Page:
University education provides more than job training


I wish to clarify a couple of things Larry Audlaluk, chair of the Kakivak Association, stated in his letter (“Kakivak policies aren’t stifling ‘the dream of Nunavut,'” Aug. 23).

The funding I applied for was not the entire amount FANS had offered me. I would not have been receiving the full funding provided by FANS if Kakivak had accepted my application.

Also, I am not “tak[ing] a creative writing program in British Columbia” as Audlaluk misleadingly stated. I am attending university, where I am required to complete a myriad of courses, among them mandatory English courses and others that have no connection to creative writing. I am just planning to major in creative writing.

I will not question Audlaluk’s understanding of university education, except to say that I cannot graduate by taking only writing courses. I have to complete a minor, and a majority of the courses I will need to complete my degree will in fact not be writing courses.

I would like to point out that, although the funds and programs Audlaluk listed in his letter provided training and/or “immediate” employment for the people who completed them, most people in those jobs (I cannot give you statistics, I’m just speaking from personal experience) will not move much further than supervising others.

How will Nunavummiut (specifically, Qikiqtaalmmiut in Kakivak’s case) ever accomplish the “lofty goals” of leading the territory if Kakivak maintains a policy that provides employment – but very little or no room for advancement?

As our current legislature showed with their choice of Paul Okalik over Jack Anawak as premier, university education played a significant role in choosing who would lead the territory. Even though Anawak has years of experience as not only a territorial MLA, but also a federal MP, members chose the rookie Okalik.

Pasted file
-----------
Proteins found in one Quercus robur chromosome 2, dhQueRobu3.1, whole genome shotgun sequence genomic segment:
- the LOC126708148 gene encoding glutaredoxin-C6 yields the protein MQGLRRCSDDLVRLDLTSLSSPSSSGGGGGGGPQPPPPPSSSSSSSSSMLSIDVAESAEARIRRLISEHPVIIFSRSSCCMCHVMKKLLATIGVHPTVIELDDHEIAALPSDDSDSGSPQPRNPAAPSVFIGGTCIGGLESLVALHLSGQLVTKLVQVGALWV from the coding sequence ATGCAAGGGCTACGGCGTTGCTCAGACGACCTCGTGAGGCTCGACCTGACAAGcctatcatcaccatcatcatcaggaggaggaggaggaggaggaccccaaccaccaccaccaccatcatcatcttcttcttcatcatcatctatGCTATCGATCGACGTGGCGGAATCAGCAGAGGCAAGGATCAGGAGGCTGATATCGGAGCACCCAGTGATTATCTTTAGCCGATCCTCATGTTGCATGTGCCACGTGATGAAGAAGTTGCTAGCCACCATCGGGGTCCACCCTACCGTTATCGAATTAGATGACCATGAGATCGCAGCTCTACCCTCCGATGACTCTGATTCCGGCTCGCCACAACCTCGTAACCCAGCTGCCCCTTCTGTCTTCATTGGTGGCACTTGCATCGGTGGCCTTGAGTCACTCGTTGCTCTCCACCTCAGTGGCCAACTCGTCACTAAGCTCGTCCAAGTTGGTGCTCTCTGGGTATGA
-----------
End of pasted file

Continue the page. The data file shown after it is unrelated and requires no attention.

As important as it is to have people who can translate English into Inuktitut or supervise visitors to a Youth Centre, it is of greater importance to have Inuit who are educated in such a way as to be able to adapt their knowledge to varying situations that arise in daily work, government and otherwise.

I am not trying to undermine Kakivak’s role in providing valuable expendable income to Inuit of the Qikiqtaaluk region, I am just attempting to point out that if we do not convince our children and youth that university education is a necessary attribute of a leader, and instead show them that they can have a well-paid job after attending a six-month course, we are stifling the dream of having a representative percentage of Inuit running the territory, from the top level down.

I applaud every person who completed Kakivak-funded training for taking the initiative to further their careers, but I would ask them to ponder whether they would have a greater choice of possible occupations if they had the ability (including adequate funds) to attend university.

When I complete my degree in creative writing, I will look for work in that field. If I cannot find work, I’ll look for work in my intended minor, anthropology. And if that doesn’t work out, I will have completed many courses in varying subjects which would allow me to look for work in those other fields. Not to mention the overall educational advancement I will receive from the university experience that would allow me to move up the ladder in any field in which I should find work.

These are options not available to someone who completes a job-specific training course.

Mosha Folger

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